Fresh opportunity to Patent Applicants for complying with Biological Diversity Act, 2002

The Government of India has in order to provide an opportunity for complying with the Biological Diversity Act, 2002, issued an Office Memorandum dated September 10, 2018 providing directions to the National Biodiversity Authority in this regard.
The National Biodiversity Authority (NBA) was established by the Government for implementing the Biological Diversity Act, 2002. The NBA addresses issues of conservation and sustainable use of biological resources and fair and equitable sharing of benefits from its use by way of benefit sharing fee or royalty or sharing of financial benefits arising out of the commercial utilisation of such rights. At the local level the NBA’s functions include documentation of biological diversity including preservation of habitats, conservation of landraces, folk varieties and cultivators, domesticated stocks and breeds of animals and microorganisms besides chronicling of knowledge relating to biological diversity.
Under section 6 of the Biological Diversity Act, prior approval has to be obtained from the NBA before applying for any intellectual property right in or outside India for any invention based on any research or information on a biological resource obtained from India. If a patent application is filed without prior permission of the NBA, the same may be obtained up to grant of patent. The penalty for contravening section 6 is set out in section 55(1) of the NBA which provides that, whoever contravenes or abets the contravention of the provisions of section 6 shall be punishable with imprisonment for a term which may extend to five years, or with fine which may extend to ten lakh rupees.
Under the Patents Act and Rules, while filing application for grant of patent in Form 1, the applicant is required to make a declaration that “the invention as disclosed in the specification uses the biological material from India and the necessary permission from the Competent Authority shall be submitted by me/us before the grant of patent to me/us”. For inventions not involving use of biological material, this declaration is to be cancelled out. Further, the complete specification should correctly disclose the source and geographical origin of any biological material used in the invention. Failure to meet these requirements is a ground for pre-grant and post-grant opposition u/s 25(1)(j) and 25(2)(j) of the Act, respectively. A patent is liable to be revoked u/s 64(1)(j) if a false declaration is made regarding use of biological material from India or u/s 64(1)(p), if the complete specification does not disclose or wrongly mentions the source or geographical origin of biological material.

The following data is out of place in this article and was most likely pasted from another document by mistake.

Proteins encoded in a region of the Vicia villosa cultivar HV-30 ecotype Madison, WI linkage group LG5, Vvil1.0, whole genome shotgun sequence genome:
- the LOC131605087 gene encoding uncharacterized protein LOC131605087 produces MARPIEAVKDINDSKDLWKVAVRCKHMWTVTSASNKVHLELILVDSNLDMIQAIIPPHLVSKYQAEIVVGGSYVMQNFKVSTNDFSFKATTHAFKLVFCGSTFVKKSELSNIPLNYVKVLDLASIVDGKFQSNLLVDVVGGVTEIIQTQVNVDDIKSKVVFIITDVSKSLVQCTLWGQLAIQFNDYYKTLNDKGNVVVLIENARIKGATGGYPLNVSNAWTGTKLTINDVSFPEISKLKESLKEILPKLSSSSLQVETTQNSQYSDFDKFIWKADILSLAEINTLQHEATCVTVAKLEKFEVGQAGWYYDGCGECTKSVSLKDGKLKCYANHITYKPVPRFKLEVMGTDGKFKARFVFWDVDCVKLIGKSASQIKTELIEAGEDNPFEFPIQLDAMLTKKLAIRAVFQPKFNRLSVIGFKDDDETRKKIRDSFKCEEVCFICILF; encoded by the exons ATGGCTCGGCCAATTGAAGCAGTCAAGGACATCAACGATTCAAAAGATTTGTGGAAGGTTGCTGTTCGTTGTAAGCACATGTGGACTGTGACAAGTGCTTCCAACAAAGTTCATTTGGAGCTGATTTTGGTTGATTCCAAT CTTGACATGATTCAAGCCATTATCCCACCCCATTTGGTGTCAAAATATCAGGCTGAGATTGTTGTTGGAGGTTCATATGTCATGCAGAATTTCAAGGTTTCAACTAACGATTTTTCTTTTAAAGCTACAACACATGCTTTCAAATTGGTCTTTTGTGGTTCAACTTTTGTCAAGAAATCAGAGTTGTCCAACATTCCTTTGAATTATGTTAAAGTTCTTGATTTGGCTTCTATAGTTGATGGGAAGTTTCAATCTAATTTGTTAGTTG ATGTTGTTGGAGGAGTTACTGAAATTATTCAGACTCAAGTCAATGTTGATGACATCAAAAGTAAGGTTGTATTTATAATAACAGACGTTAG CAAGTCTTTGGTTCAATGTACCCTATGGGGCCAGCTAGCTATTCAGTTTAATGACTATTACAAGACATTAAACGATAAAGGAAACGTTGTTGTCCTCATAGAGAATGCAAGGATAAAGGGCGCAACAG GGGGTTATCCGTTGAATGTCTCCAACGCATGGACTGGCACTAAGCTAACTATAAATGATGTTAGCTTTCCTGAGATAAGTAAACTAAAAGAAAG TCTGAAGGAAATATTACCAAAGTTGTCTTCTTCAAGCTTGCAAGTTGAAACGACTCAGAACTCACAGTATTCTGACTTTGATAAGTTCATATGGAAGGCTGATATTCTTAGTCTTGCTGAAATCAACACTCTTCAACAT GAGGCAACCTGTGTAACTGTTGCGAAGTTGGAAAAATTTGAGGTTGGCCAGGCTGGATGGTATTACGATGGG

It has been noted by the Government that a large number of entities though not fully aware of the provisions of the Biological Diversity Act, are desirous of complying with the same. To meet this need and to facilitate and enhance implementation of the Biological Diversity Act, the Government has via Office Memorandum no. F.N. C-12025/8/15-CS-III dated September 10, 2018 issued directions that all such cases where prior approval was required but a person/entity has not obtained such approval, shall be heard by the Authority, which shall then pass appropriate orders with respect to acts that may have occurred in past. The NBA is required to take decisions in such cases within a period of 100 days from the date of issuance of the Office Memorandum, including course of action for past matters. The NBA is required to be guided by the principles of natural justice and relevant judgments of Hon’ble Courts in similar matters. The NBA has also been directed to continue to spread awareness about the Biological Diversity Act to various stakeholders.
These initiatives of the Government will help provide stakeholders who were either unaware of the NBA approval requirement or have delayed in obtaining said approval, with an opportunity to complete the formalities required to process their patent applications further. Additionally, the benefit sharing between the stakeholders and the Government on mutually agreed terms will help in meeting the objectives of the Biological Diversity Act, including monetizing India’s biological resources and securing its conservation and sustainable use.
In cases where application has been filed with the NBA but approval has not been received, the patent office has to keep applications pending for grant, even when all other requirements of patent grant have been met. The Government’s directions to the NBA to taken action in such cases within a period of 100 days will result in reducing the pendency in the patent office to this extent.

by Annu Alexander